Judging from IGP blog's readership, which grew by about 25% compared to last year, the most interesting and important topics we covered were China's impact on Internet governance and the nexus between internet censorship and new Top-Level Domains. Wikileaks was third, with ICANN accountability rounding out the top of the pack. Individual posts on COICA, the Bredolab botnet prosecution, vertical integration and the move away from multistakeholderism at IGF also found their way into IGP's most popular blog posts (see below for a list of the top 15).
Our 8 December post framing the Wikileaks controversy as an Internet governance issue was the single most-read blog post in 2010 by far. Apparently, our emphasis on the continuing tension between nation-states and networked information via the Internet struck a chord.
But the “cyberwar” over Wikileaks only happened in the last month of the year. China and the Internet, on the other hand, was an unfolding series of events we covered throughout the year, and generated more traffic. Readers flocked to our discussion of China's attempt to implement “real name registration” requirements for online bulletins, especially after Blizzard Entertainment, producer of World of Warcraft, tried to follow their precedent (and backed off). But the Google-China and US-China conflicts also contributed great interest to this topic.
The TLD/censorship story was also an ongoing story only marginally less popular than China. It dealt with the the fate of the .xxx domain – still controversial and still targeted by some governments – as well as the attempt of the GAC to impose more general “morality and public order” restraints on new TLD applicants. We think we've made substantial progress in convincing more people that institutionalizing censorship via ICANN is an important – and potentially dangerous – precedent for global governance of the Internet.
No other issue unites the Internet community quite like ICANN’s accountability deficit. Governments, contracted parties, commercial interests, NGOs, and ordinary Internet users—all have expressed their shared frustration that ICANN continues to evade real accountability.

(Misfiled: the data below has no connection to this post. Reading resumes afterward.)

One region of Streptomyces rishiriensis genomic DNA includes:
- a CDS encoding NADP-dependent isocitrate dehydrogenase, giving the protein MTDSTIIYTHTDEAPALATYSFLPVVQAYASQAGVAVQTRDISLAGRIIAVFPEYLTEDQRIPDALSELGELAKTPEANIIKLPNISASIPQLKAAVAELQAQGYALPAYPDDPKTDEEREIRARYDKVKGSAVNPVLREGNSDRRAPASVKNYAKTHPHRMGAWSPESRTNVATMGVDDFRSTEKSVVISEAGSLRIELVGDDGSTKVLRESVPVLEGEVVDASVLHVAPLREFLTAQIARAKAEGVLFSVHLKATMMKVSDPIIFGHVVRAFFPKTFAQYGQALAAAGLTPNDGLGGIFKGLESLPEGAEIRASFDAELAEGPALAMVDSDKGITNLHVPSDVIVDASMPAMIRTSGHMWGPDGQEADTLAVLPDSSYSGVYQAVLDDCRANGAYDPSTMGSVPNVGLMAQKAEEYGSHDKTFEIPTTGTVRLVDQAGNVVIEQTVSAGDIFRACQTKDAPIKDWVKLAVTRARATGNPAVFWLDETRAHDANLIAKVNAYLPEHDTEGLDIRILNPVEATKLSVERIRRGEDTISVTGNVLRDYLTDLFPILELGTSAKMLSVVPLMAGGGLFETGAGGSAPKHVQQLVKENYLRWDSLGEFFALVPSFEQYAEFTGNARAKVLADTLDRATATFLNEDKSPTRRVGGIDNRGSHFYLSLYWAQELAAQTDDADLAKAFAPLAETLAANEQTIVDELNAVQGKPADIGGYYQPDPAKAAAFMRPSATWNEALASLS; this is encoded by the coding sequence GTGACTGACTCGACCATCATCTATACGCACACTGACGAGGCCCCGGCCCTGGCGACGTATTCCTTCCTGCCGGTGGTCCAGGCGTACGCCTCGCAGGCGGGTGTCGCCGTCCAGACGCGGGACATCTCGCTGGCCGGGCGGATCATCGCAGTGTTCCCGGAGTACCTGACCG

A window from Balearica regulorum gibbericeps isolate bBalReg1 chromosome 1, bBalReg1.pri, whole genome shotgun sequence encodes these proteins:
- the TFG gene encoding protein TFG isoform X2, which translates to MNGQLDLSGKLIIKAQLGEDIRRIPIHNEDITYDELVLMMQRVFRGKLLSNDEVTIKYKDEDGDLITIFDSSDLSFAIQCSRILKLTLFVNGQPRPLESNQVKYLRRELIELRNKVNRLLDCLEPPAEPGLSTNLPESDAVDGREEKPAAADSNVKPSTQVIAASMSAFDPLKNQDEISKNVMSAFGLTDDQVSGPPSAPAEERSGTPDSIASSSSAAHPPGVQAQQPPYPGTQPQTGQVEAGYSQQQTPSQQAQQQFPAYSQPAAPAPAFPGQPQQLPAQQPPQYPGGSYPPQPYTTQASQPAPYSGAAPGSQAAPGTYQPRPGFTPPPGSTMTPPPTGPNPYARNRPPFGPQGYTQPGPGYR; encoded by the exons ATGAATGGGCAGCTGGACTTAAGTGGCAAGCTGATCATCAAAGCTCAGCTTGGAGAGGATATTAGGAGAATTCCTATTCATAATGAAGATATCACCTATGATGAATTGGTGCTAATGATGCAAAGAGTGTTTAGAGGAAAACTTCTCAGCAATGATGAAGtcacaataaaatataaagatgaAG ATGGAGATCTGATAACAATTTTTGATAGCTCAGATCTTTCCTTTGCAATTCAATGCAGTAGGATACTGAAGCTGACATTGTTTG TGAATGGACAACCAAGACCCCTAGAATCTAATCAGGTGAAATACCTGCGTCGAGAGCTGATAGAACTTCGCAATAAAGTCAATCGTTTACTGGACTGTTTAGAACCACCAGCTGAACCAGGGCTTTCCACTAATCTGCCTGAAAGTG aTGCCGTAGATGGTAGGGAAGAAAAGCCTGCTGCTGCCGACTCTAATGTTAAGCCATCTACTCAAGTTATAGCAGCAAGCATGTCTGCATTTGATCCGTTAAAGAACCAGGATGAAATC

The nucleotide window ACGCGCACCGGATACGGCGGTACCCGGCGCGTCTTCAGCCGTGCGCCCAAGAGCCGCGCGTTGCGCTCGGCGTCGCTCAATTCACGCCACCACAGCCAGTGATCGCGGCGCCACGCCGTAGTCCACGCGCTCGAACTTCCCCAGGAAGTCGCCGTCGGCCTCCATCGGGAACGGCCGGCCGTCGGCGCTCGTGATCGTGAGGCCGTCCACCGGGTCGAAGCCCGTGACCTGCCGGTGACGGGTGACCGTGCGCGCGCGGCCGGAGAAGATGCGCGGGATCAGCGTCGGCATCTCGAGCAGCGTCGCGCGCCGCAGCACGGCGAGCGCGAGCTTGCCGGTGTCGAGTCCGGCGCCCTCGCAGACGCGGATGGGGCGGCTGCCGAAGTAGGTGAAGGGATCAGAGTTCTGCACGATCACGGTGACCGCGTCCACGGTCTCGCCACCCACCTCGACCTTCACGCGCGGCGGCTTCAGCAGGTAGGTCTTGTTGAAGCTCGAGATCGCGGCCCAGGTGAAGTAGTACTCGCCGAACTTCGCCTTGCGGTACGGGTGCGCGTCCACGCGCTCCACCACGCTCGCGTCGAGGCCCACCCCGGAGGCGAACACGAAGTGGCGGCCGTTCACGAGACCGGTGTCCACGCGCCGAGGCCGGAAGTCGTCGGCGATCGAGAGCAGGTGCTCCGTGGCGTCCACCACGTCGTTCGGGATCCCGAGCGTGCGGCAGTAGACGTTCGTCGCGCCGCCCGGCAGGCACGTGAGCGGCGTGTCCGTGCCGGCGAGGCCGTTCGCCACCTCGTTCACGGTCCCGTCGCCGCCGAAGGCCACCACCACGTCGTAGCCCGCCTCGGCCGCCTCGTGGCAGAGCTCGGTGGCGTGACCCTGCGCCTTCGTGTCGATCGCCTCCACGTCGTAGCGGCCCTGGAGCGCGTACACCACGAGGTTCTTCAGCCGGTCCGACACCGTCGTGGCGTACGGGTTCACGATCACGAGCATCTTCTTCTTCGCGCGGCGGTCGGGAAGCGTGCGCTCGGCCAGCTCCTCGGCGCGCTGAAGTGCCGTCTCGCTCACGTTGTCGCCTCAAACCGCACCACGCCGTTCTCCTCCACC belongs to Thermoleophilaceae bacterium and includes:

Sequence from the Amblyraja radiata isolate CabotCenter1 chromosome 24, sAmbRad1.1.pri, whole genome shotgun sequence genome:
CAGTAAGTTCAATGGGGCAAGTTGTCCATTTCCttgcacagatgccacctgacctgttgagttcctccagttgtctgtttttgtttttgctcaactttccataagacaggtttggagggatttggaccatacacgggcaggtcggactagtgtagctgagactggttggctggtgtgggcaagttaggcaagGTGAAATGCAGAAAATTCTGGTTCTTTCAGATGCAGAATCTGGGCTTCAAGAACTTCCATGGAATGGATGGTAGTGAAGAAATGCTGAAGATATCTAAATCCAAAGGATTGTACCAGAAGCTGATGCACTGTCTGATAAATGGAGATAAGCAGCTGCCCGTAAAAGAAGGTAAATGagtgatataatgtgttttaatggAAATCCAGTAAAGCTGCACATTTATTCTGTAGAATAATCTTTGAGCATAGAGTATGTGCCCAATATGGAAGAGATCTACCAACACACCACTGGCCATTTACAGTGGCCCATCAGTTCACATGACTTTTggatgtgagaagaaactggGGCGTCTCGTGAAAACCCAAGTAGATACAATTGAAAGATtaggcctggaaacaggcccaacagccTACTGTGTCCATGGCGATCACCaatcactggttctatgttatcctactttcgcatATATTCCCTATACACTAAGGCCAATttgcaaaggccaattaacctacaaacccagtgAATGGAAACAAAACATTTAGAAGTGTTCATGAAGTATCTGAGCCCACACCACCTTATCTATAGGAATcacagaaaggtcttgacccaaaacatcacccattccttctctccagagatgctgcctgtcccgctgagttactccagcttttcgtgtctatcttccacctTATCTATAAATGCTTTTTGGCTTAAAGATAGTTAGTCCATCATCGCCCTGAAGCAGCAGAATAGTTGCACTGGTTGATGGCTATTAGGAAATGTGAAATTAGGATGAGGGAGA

The problem is partly explained by the complexity of ICANN’s structure and powers. It is both the overall global manager for the Internet DNS and a California nonprofit corporation. Its unique marriage of public power and private corporate form obscures familiar lines of thinking about how organizations work and how to improve their accountability.
But its unique form cannot alter ICANN’s legal character as a nonprofit corporation organized under, and therefore bound by, California law.
Now, for sure, you can discard all that talk about a “UN takeover of the Internet.” The only things the UN knows how to take over are its own obscure departments. On December 10 the UN's Committee on Science and Technology for Development (CSTD) announced that the Working Group on Improvements to the Internet Governance Forum (IGF) will be composed exclusively of member states. No civil society or business organizations, no academic or technical representatives will be allowed to participate.
At the ICANN meeting in Colombia, the board passed resolutions indicating that it is one last step away from implementing the program to create new top level domains. The board considers the problems of trademark protection, root scalability, mitigating malicious conduct and economic analysis to be closed. But the Board recognized that censorship of top level domain strings on the grounds of “morality and public order” is still an open issue. Once again, the GAC has used the finalization process to reassert its power, which is not guided by any treaty or law.
ISOC-NY is delighted to present Milton Mueller’s first full exposition of his new book Networks and States: The Global Politics of Internet Governance at NYU on Tuesday December 14 2010. Prof. Mueller is a co-founder of ICANN’s NonCommercial User’s Constituency and a renowned cyberlibertarian. His 2002 book Ruling the Root...
At IGP we pride ourselves on having a pretty good bead on internet governance issues, but we have to admit that the emergence of Wikileaks as a global governance issue took us by surprise. The internet has proven itself to be a source of political disruption in a way we did not anticipate.
Like a clinging, overbearing parent, the U.S. Commerce Department just can’t seem to let go of ICANN. Yesterday Lawrence Strickling, the Assistant Secretary in charge of the NTIA, sent a stern letter to the ICANN’s CEO in an attempt to dictate the course of domain name policy. Strickling called for yet another delay in the implementation of new top level domains because – incredibly – he claims that the issue hasn’t been studied enough! Strickling thus ignores ten years of research, deliberation and debate both inside and outside ICANN – some of it commissioned by the Commerce Department itself. Here's a little bedtime reading to bring Strickling and the rest of the NTIA up to speed on the ongoing debate over the economic implications of new top level domains.
On Tuesday (November 30) Internet backbone provider Level3 publicly accused cable-based ISP Comcast of trying to thwart competing video services delivered through the internet. There is an important lesson to be drawn from this peering dispute about how to pursue – and not to pursue – the goals of Internet freedom associated with net neutrality.